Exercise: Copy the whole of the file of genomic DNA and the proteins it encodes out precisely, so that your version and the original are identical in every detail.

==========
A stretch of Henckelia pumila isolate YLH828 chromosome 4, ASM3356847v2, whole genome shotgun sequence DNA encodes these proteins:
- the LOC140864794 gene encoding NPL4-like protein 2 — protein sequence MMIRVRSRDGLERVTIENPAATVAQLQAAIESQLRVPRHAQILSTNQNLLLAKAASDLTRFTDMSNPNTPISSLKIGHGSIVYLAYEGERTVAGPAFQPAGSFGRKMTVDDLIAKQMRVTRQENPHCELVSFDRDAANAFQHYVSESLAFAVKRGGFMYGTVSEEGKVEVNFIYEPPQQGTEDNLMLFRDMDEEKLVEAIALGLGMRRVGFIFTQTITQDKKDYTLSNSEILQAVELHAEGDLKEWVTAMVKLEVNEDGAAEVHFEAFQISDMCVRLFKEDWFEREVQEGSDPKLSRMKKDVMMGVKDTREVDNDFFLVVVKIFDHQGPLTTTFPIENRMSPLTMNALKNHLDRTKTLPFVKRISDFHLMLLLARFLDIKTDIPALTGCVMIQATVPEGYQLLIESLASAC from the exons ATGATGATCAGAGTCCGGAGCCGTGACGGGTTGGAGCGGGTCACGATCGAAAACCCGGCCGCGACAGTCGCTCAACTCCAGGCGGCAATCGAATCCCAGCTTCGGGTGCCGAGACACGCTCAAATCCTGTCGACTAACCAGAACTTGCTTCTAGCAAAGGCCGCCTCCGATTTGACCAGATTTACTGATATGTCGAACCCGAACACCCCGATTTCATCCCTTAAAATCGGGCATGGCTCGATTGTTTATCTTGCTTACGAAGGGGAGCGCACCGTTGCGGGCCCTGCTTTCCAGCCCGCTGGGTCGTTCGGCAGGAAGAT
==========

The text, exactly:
A stretch of Henckelia pumila isolate YLH828 chromosome 4, ASM3356847v2, whole genome shotgun sequence DNA encodes these proteins:
- the LOC140864794 gene encoding NPL4-like protein 2 — protein sequence MMIRVRSRDGLERVTIENPAATVAQLQAAIESQLRVPRHAQILSTNQNLLLAKAASDLTRFTDMSNPNTPISSLKIGHGSIVYLAYEGERTVAGPAFQPAGSFGRKMTVDDLIAKQMRVTRQENPHCELVSFDRDAANAFQHYVSESLAFAVKRGGFMYGTVSEEGKVEVNFIYEPPQQGTEDNLMLFRDMDEEKLVEAIALGLGMRRVGFIFTQTITQDKKDYTLSNSEILQAVELHAEGDLKEWVTAMVKLEVNEDGAAEVHFEAFQISDMCVRLFKEDWFEREVQEGSDPKLSRMKKDVMMGVKDTREVDNDFFLVVVKIFDHQGPLTTTFPIENRMSPLTMNALKNHLDRTKTLPFVKRISDFHLMLLLARFLDIKTDIPALTGCVMIQATVPEGYQLLIESLASAC from the exons ATGATGATCAGAGTCCGGAGCCGTGACGGGTTGGAGCGGGTCACGATCGAAAACCCGGCCGCGACAGTCGCTCAACTCCAGGCGGCAATCGAATCCCAGCTTCGGGTGCCGAGACACGCTCAAATCCTGTCGACTAACCAGAACTTGCTTCTAGCAAAGGCCGCCTCCGATTTGACCAGATTTACTGATATGTCGAACCCGAACACCCCGATTTCATCCCTTAAAATCGGGCATGGCTCGATTGTTTATCTTGCTTACGAAGGGGAGCGCACCGTTGCGGGCCCTGCTTTCCAGCCCGCTGGGTCGTTCGGCAGGAAGAT